Communication protocol 

Written practices, processes, and assignments to ensure that all are aware of communication roles and responsibilities, and that accuracy and consistency are maintained no matter who is communicating. 

Does everyone know what to do when a news camera and microphone appear at the scene of a system emergency? 

  

A communication protocol ensures that each person knows where to direct the media, how to politely respond while keeping focus on the emergency at hand, and which spokespersons have been assigned to address various utility topics or concerns. 

  

It is important for all utility personnel to learn what protocols the utility has in place and how each employee fits in. 

Key messages 

The things a utility wants customers and all community members to know about the organization above all else. 

These are concise statements about what an organization stands for or endeavors to do. Messages are not “spin.” They can include information about the organization in general or be specific to a particular project. 

  

Everyone in the utility should be familiar with organizational key messages and comfortable with their use. For example: “The XYZ Utility is committed to keeping rates affordable while ensuring that our wastewater system is in top working condition at all times.” 

  

How utilities keep rates affordable and maintain system are the facts that support this message, but the message itself emphasizes the organizational focus on affordability and reliability. This is a message all utility representatives can present. 

Talking points 

A bulleted list of key topical information to be covered during a presentation, interview, or even a one-on-one discussion.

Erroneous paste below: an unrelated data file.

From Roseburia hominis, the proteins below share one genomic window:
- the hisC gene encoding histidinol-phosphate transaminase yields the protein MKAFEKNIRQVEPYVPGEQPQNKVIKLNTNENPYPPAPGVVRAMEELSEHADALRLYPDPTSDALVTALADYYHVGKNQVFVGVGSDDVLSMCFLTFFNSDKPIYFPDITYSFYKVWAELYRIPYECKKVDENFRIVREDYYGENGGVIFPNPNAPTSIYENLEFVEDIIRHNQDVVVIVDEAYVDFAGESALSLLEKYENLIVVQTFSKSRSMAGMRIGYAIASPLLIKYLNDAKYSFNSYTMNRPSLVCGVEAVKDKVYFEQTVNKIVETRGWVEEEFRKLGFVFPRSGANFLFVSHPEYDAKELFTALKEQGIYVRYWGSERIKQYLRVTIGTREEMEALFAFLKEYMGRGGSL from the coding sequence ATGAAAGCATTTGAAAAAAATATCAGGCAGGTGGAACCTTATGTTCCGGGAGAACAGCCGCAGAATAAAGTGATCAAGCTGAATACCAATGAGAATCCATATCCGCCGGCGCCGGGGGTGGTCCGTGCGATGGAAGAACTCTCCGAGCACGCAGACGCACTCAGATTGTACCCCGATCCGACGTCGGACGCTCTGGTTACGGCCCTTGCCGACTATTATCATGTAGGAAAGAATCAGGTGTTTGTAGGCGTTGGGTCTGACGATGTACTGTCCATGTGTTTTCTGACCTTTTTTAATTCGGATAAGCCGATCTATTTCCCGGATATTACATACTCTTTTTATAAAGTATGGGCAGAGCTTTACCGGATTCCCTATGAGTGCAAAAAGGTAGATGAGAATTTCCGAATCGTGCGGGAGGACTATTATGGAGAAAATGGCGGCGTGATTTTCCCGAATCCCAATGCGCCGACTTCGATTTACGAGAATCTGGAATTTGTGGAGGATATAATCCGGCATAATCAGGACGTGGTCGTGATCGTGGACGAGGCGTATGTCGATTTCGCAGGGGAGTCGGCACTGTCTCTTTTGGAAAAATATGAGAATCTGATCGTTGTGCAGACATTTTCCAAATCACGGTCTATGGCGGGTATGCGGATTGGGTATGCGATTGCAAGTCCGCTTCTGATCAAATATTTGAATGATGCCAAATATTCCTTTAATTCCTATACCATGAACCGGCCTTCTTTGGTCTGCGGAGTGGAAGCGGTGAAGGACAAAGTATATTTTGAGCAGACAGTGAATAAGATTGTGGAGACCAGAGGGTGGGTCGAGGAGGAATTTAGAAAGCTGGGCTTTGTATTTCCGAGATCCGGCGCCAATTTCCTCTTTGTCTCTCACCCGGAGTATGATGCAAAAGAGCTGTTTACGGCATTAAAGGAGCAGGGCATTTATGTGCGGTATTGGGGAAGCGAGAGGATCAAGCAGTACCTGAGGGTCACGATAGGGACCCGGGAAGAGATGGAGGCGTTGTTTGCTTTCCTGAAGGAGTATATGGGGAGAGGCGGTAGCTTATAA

Talking points provide the key information a utility needs to communicate about priority topics and help ensure consistency regardless of which utility spokesperson is speaking. Inconsistency can lead to confusion and even distrust — which affects credibility. 

  

Consistency sounds straightforward but can be difficult to achieve without proper planning and documentation. Was the wastewater overflow “a lot,” “hundreds of gallons,” “within regulatory limits,” or “limited”? Is the rate increase “5%,” “5% more than last year,” “5% for everyone,” etc.? Talking points provide specificity, clarity, and focus. 

Informational materials 

The written forms of communication — fact sheets, flyers, newsletters, bill inserts — that convey key utility messages, talking points, and details. 

Written informational materials provide consistent, factual, and easy to understand information about an organization. All written materials should be posted on a website so they are easily accessible to everyone. They will include key messages — and sometimes, the talking points — so they provide a quick reference when asked questions by any member of the public. 

“Gobbledygook” 

Confusing and meaningless use of language, often involving twisted phrasing or long, convoluted sentences, giving the appearance of an effort to communicate while avoiding genuine communication. 

This is what must be avoided. Jargon, technical language, or making communication more complicated than it has to be will jeopardize communication and can lead to confusion or distrust. Simplicity, truthfulness, accuracy, and consistency should be criteria for all public outreach efforts. 

Crisis communication plan 

Communication and outreach efforts prepared in advance to help any organization representative rapidly respond to an emergency or disaster. 

One need only watch the news to see that organizations are predominantly judged on their communication response during emergencies. The oil spill in the Gulf of Mexico provides strong evidence of the effects of both poor and successful crisis communication. 

  

A utility should have a crisis or rapid response plan in place that assigns roles and responsibilities, ensures that spokespersons are identified and prepared, and dictates how to set up field communication areas and news conferences when needed, among other considerations. The time to learn about this plan (or even develop it) is before a crisis occurs. 

  

All employees and utility leadership should find out if there is such a plan and how each person fits into its implementation. 

Utility outreach representative 

An individual responsible for supporting utility efforts to build relationships with customers and the public. 

You! 

Patricia Tennyson is executive vice president of Katz & Associates Inc. (San Diego)